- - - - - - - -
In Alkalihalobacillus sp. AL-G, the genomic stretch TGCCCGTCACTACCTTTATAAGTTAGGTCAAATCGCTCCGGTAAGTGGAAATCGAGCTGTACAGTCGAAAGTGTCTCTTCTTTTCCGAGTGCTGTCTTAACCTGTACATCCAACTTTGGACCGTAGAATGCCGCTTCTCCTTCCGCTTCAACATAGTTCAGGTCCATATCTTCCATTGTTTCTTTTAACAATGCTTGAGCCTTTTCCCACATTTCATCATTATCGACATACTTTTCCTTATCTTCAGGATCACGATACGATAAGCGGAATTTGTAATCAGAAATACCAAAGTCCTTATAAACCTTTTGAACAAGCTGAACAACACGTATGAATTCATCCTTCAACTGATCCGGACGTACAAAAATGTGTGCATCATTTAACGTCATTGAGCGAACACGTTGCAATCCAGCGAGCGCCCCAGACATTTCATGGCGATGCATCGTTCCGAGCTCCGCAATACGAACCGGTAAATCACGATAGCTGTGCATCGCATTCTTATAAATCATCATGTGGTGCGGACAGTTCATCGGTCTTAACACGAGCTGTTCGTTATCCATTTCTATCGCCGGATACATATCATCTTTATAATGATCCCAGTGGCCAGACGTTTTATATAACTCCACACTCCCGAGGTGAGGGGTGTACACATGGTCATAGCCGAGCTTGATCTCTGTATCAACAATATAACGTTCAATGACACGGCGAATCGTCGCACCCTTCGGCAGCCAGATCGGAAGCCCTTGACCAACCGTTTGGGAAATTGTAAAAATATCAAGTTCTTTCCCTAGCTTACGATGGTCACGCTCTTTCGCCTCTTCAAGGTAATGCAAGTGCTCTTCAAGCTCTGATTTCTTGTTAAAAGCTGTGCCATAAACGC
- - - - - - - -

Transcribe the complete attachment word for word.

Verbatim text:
In Alkalihalobacillus sp. AL-G, the genomic stretch TGCCCGTCACTACCTTTATAAGTTAGGTCAAATCGCTCCGGTAAGTGGAAATCGAGCTGTACAGTCGAAAGTGTCTCTTCTTTTCCGAGTGCTGTCTTAACCTGTACATCCAACTTTGGACCGTAGAATGCCGCTTCTCCTTCCGCTTCAACATAGTTCAGGTCCATATCTTCCATTGTTTCTTTTAACAATGCTTGAGCCTTTTCCCACATTTCATCATTATCGACATACTTTTCCTTATCTTCAGGATCACGATACGATAAGCGGAATTTGTAATCAGAAATACCAAAGTCCTTATAAACCTTTTGAACAAGCTGAACAACACGTATGAATTCATCCTTCAACTGATCCGGACGTACAAAAATGTGTGCATCATTTAACGTCATTGAGCGAACACGTTGCAATCCAGCGAGCGCCCCAGACATTTCATGGCGATGCATCGTTCCGAGCTCCGCAATACGAACCGGTAAATCACGATAGCTGTGCATCGCATTCTTATAAATCATCATGTGGTGCGGACAGTTCATCGGTCTTAACACGAGCTGTTCGTTATCCATTTCTATCGCCGGATACATATCATCTTTATAATGATCCCAGTGGCCAGACGTTTTATATAACTCCACACTCCCGAGGTGAGGGGTGTACACATGGTCATAGCCGAGCTTGATCTCTGTATCAACAATATAACGTTCAATGACACGGCGAATCGTCGCACCCTTCGGCAGCCAGATCGGAAGCCCTTGACCAACCGTTTGGGAAATTGTAAAAATATCAAGTTCTTTCCCTAGCTTACGATGGTCACGCTCTTTCGCCTCTTCAAGGTAATGCAAGTGCTCTTCAAGCTCTGATTTCTTGTTAAAAGCTGTGCCATAAACGC